to mankind at large, as well as to ourselves, instruct us to renounce the alliance: because, any
submission to, or dependence on, Great Britain, tends directly to involve this Continent in European wars
and quarrels, and set us at variance with nations who would otherwise seek our friendship, and against
whom we have neither anger nor complaint. As Europe is our market for trade, we ought to form no
partial connection with any part of it. It is the true interest of America to steer clear of European
contentions, which she never can do, while, by her dependence on Britain, she is made the makeweight
in the scale of British politics.
Europe is too thickly planted with Kingdoms to be long at peace, and whenever a war breaks out between
England and any foreign power, the trade of America goes to ruin, BECAUSE OF HER CONNECTION
WITH BRITAIN . . . The blood of the slain, the weeping voice of nature cries, ‘TIS TIME TO PART. Even
the distance at which the Almighty hath placed England and America is a strong and natural proof that the
authority of the one over the other, was never the design of Heaven. The time likewise at which the
Continent was discovered, adds weight to the argument, and the manner in which it was peopled,
encreases the force of it. The Reformation was preceded by the discovery of America: As if the Almighty
graciously meant to open a sanctuary to the persecuted in future years, when home should afford neither

Small islands not capable of protecting themselves, are the proper objects for kingdoms to take under
their care; but there is something very absurd, in supposing a continent to be perpetually governed by an
island. In no instance hath nature made the satellite larger than its primary planet, and as England and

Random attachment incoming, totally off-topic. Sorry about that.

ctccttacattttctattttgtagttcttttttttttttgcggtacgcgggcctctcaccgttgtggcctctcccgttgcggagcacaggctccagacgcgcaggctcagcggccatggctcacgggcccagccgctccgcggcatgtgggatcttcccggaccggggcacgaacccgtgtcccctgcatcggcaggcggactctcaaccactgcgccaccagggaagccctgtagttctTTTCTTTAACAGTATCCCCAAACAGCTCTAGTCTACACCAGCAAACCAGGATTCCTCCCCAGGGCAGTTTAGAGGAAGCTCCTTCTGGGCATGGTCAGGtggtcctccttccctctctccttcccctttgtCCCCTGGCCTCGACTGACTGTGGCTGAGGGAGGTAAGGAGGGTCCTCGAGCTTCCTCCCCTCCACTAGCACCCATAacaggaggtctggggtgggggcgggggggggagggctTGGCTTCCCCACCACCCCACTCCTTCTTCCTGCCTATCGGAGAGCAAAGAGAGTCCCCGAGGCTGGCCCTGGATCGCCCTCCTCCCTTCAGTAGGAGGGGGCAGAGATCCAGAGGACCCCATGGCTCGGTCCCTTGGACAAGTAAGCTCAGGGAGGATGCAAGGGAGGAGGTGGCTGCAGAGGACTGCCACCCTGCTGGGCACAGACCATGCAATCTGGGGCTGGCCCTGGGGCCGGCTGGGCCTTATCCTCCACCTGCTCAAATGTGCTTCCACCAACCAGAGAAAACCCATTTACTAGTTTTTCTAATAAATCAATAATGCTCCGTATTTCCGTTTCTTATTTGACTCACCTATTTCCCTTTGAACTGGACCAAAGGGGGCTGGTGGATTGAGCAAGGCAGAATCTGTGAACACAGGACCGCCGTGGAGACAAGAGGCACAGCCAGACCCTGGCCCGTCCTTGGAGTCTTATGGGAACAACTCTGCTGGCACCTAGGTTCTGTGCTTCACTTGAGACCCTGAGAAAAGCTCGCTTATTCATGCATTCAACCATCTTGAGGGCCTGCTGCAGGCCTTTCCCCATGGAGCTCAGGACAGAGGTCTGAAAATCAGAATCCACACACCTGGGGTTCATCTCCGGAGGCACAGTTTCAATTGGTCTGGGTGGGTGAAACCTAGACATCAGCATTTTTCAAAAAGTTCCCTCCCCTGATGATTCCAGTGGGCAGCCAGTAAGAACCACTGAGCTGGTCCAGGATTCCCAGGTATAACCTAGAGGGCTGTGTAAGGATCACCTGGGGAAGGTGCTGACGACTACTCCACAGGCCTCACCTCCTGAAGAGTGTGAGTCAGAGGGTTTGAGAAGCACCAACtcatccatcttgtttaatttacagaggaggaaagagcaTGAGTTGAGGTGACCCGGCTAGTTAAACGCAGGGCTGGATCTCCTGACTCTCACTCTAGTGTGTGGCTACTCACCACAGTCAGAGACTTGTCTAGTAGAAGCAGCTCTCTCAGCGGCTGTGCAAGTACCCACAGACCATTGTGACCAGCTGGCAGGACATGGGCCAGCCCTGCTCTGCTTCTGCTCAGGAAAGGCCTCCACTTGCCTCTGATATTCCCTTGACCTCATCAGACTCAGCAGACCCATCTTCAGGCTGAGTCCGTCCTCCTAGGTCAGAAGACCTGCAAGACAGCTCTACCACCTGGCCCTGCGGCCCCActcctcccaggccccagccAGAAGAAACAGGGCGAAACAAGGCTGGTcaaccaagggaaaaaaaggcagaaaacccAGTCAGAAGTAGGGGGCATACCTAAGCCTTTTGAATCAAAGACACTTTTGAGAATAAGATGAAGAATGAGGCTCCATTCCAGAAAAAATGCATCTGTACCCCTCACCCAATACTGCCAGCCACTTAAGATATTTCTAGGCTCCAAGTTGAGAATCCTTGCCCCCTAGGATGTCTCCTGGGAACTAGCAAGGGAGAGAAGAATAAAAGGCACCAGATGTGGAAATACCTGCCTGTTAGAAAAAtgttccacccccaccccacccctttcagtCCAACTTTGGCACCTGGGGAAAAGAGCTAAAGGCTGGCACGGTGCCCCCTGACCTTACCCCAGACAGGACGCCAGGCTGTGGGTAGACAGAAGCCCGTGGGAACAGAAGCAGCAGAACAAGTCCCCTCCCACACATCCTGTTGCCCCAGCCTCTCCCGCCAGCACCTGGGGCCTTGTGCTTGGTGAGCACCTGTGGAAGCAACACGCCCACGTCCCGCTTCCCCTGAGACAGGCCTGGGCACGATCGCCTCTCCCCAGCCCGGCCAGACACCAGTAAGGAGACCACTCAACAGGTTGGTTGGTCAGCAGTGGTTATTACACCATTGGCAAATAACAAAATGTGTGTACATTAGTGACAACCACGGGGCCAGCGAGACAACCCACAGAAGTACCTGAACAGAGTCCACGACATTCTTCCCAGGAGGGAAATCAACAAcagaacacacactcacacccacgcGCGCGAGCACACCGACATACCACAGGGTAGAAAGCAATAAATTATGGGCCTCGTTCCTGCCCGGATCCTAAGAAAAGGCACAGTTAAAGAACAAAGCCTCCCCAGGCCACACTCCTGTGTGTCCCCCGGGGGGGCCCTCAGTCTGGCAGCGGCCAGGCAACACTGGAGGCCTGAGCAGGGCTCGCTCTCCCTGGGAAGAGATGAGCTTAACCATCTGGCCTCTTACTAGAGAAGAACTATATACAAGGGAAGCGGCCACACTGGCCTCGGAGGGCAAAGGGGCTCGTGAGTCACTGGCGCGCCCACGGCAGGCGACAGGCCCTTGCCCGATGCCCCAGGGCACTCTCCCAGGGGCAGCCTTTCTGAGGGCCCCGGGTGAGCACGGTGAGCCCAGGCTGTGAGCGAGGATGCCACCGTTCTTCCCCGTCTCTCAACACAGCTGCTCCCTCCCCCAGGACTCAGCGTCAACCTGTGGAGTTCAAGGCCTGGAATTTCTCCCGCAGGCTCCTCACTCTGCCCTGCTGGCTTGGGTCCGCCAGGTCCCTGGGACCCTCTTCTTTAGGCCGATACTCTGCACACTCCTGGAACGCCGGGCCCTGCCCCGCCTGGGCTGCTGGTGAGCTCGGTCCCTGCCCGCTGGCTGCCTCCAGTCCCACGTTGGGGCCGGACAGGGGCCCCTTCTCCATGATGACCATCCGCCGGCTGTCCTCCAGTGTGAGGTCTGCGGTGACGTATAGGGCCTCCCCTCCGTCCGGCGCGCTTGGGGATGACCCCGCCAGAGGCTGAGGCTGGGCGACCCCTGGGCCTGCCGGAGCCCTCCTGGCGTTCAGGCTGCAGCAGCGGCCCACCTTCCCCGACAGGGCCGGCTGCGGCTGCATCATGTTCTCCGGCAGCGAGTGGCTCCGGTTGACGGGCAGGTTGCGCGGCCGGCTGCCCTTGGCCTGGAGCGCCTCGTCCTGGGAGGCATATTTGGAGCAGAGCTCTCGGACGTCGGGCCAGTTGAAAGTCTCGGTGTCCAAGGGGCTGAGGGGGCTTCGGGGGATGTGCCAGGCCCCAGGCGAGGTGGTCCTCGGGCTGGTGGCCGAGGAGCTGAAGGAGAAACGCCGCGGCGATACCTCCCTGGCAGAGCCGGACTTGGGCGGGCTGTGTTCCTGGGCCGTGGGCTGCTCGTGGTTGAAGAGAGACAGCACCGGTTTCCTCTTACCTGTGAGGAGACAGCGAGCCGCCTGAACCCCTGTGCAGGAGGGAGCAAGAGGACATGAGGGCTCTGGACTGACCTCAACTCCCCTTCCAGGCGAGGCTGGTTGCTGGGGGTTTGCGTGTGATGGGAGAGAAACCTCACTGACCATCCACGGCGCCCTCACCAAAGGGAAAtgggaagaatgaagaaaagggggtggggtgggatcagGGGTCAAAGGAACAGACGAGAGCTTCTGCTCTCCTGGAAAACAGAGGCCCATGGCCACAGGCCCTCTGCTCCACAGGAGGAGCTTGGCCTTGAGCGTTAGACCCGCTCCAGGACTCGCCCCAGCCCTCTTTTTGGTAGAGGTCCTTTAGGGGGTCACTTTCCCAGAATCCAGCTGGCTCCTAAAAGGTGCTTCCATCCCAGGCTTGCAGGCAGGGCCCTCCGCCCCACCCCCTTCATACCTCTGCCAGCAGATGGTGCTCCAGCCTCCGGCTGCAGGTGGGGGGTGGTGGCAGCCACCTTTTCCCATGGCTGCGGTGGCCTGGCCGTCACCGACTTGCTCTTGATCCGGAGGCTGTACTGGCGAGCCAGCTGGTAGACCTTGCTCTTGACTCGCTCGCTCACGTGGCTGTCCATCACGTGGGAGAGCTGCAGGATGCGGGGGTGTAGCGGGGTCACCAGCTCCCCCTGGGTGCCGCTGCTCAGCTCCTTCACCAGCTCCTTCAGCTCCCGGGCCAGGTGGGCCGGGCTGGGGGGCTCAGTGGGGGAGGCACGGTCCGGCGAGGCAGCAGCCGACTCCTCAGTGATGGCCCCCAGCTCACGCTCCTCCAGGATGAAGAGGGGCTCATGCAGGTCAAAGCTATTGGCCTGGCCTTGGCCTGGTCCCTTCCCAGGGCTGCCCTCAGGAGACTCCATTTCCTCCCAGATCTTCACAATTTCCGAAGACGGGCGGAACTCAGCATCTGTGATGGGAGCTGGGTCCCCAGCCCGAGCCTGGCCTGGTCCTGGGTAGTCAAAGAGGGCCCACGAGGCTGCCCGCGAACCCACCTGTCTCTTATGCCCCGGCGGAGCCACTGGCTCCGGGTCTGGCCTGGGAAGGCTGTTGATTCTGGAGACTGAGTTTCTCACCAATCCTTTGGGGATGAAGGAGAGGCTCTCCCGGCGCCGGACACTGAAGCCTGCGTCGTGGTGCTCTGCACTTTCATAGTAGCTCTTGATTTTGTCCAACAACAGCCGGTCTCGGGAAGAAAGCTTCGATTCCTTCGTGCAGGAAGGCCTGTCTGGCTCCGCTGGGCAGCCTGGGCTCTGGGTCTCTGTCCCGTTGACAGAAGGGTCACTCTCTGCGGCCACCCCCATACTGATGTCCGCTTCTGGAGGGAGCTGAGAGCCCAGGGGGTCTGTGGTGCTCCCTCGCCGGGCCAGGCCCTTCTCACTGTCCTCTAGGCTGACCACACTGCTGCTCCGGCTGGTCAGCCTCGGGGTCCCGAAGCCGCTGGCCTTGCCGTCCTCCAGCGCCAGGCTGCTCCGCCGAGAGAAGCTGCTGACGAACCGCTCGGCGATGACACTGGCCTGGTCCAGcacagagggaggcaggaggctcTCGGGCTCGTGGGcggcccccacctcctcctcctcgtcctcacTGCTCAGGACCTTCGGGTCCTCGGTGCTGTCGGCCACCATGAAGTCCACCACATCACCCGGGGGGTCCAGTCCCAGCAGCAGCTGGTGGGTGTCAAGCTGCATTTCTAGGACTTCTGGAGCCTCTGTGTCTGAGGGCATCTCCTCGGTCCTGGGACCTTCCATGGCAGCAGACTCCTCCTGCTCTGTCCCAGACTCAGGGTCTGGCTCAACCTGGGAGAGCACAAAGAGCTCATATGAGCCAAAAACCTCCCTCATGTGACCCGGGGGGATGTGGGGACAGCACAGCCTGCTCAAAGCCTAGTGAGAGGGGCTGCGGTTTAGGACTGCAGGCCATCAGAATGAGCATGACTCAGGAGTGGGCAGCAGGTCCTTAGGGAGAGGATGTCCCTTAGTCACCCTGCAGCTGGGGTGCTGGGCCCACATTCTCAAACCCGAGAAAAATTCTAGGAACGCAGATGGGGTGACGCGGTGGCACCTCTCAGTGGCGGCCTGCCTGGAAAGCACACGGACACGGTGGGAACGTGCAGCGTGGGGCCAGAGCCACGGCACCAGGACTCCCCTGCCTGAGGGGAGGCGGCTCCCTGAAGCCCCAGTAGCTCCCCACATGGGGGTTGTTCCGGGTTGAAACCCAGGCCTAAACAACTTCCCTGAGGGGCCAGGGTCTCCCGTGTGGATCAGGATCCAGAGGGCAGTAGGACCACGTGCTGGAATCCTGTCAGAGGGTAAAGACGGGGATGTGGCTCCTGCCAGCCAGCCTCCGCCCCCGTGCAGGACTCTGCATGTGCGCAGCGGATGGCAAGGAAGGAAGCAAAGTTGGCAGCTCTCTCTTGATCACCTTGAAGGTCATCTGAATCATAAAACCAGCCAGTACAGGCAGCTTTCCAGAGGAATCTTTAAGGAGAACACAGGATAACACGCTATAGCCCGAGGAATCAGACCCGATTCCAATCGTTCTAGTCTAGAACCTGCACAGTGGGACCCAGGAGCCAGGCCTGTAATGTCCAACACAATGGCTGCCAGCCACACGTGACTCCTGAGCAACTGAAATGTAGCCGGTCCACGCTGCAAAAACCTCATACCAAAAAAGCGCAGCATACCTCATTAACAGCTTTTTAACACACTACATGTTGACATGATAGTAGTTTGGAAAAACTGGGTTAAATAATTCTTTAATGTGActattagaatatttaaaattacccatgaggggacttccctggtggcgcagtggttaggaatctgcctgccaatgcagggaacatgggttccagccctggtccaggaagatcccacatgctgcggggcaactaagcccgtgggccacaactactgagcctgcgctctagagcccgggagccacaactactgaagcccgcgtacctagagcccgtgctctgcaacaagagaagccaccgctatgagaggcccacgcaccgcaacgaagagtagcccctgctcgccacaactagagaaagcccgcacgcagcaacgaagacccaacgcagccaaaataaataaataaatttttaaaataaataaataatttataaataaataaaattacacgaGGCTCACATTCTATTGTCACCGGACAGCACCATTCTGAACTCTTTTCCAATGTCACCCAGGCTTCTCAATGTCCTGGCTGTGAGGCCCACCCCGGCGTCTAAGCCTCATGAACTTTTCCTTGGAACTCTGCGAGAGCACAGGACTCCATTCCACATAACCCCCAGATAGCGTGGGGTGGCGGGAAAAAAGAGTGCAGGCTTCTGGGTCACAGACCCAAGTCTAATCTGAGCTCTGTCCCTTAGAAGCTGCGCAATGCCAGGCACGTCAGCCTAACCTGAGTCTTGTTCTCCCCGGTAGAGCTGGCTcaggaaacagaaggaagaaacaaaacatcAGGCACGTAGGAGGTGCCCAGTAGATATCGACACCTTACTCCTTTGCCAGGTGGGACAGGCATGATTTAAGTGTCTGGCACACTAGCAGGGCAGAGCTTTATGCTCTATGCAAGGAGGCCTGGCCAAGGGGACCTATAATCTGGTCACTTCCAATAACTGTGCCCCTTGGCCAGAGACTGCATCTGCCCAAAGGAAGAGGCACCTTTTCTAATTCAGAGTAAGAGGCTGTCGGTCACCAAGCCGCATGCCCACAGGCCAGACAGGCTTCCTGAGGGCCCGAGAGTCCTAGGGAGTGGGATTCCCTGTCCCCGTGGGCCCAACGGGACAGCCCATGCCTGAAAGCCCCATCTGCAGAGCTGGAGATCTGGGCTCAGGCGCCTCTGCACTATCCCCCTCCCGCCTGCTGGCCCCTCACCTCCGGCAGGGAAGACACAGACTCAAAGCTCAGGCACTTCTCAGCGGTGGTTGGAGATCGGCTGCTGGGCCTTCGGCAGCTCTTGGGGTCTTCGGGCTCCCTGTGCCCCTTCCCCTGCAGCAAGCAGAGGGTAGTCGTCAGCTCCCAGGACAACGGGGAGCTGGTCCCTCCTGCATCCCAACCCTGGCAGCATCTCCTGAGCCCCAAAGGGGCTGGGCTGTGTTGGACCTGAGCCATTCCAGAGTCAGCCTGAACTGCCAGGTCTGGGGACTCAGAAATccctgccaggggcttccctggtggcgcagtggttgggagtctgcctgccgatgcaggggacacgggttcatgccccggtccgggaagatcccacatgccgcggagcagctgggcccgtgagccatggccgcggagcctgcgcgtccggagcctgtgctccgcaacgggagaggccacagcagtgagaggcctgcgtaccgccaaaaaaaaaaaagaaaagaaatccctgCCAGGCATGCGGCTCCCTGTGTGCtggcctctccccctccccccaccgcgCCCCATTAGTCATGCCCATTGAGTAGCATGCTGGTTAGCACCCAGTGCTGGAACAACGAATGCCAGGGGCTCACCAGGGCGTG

America, with respect to each other, reverses the common order of nature, it is evident they belong to
different systems: England to Europe, America to itself.

America is only a secondary object in the system of British politics, England consults the good of this
country, no farther than it answers her own purpose. Wherefore, her own interest leads her to suppress
the growth of ours in every case which doth not promote her advantage, or in the least interferes with it. A
pretty state we should soon be in under such a second-hand government, considering what has
happened! . . . Reconciliation and ruin are nearly related.

But the most powerful of all arguments, is, that nothing but independence, i. e. a continental form of
government, can keep the peace of the continent and preserve it inviolate from civil wars. I dread the
event of a reconciliation with Britain now, as it is more than probable, that it will followed by a revolt
somewhere or other, the consequences of which may be far more fatal than all the malice of Britain.
Thousands are already ruined by British barbarity; (thousands more will probably suffer the same fate.)
Those men have other feelings than us who have nothing suffered. All they now possess is liberty, what
they before enjoyed is sacrificed to its service, and having nothing more to lose, they disdain submission.
Besides, the general temper of the colonies, towards a British government, will be like that of a youth,
who is nearly out of his time; they will care very little about her. And a government which cannot preserve
the peace, is no government at all, and in that case we pay our money for nothing; and pray what is it that
Britain can do, whose power will be wholly on paper, should a civil tumult break out the very day after
reconciliation? I have heard some men say, many of whom I believe spoke without thinking, that they
dreaded an independence, fearing that it would produce civil wars. It is but seldom that our first thoughts
are truly correct, and that is the case here; for there are ten times more to dread from a patched up
connexion than from independence. I make the sufferers case my own, and I protest, that were I driven